How to optimise GitLab CI runtime environments using custom Docker images

Zach Laster • 6 minutes • 2023-03-16

How to optimise GitLab CI runtime environments using custom Docker images

Often when running CI/CD jobs we need to use custom built tools and applications. While we could download the things we need each time we run a relevant job, it would be more efficient to have them already available on the images we are using. Fortunately, we can build our own Docker images, and we can have GitLab manage them for us.


GitLab CI allows us to run jobs on our repos. These can be tests, compilation, deployment, or anything else you’d like to do with your code. GitLab CI uses Docker images to provide the environments in which it runs jobs, and we can specify what image to use for each job. While images often come from Docker Hub, we can use GitLab’s Container Registry to have a private registry of our own.


For this test, I wanted a GitLab project that, on push to repository, would build, tag, and push an image to the container registry for that project.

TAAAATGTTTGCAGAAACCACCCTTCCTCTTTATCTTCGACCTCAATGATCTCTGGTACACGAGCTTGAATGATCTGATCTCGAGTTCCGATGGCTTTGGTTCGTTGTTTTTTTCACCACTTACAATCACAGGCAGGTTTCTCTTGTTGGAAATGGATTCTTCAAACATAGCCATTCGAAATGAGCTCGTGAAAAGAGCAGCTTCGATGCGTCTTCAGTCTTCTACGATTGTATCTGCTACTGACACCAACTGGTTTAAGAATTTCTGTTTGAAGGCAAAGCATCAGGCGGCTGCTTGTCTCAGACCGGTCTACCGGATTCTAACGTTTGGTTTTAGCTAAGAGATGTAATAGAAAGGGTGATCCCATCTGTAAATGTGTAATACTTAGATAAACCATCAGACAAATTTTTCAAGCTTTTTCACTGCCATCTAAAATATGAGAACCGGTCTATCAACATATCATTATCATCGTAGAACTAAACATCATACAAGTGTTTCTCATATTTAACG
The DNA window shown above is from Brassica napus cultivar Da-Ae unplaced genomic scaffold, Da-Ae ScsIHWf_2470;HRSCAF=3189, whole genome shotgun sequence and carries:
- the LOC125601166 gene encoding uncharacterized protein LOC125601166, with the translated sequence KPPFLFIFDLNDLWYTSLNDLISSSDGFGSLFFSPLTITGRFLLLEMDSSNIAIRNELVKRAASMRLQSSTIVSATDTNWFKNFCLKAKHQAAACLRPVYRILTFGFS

As an extension, I tested using the resulting image. Butler#

For the purposes of this test, I wanted something relatively simple to dockerise that still reflected a typical use case. is a distribution platform commonly used by “indie developers” to share digital games, assets, printables, and other products. It has a CLI tool named Butler which is used to automate the deployment of products to created pages on the platform.

The following bash script downloads and unpacks butler inside our docker image.

 3mkdir -p /opt/butler/bin
 4cd /opt/butler/bin
 6curl -L -o
 9# GNU unzip often fails to set the executable bit, regardless of the state in the .zip
10# In other contexts, this command might require sudo, but inside an image that usually doesn't work!
11chmod +x butler


Docker images are created by building from a Dockerfile. A Dockerfile specifies a base image to build from and then applies layers to that image in order to produce the desired filesystem/installation state. Often, those layers are a series of annotated bash script lines.

Ubuntu makes a good base in our case, as it is very small (less than 30MB). From there we only need to ensure we have the tools used in the script and to run the script itself.

 1FROM ubuntu:23.04
 2Label Author="Zach Laster <>"
 4RUN apt-get update && apt-get install -y --no-install-recommends \
 5  ca-certificates \
 6  unzip \
 7  zip \
 8  curl \
 9  && rm -rf /var/lib/apt/lists/*
11ADD /opt/butler/
12RUN bash /opt/butler/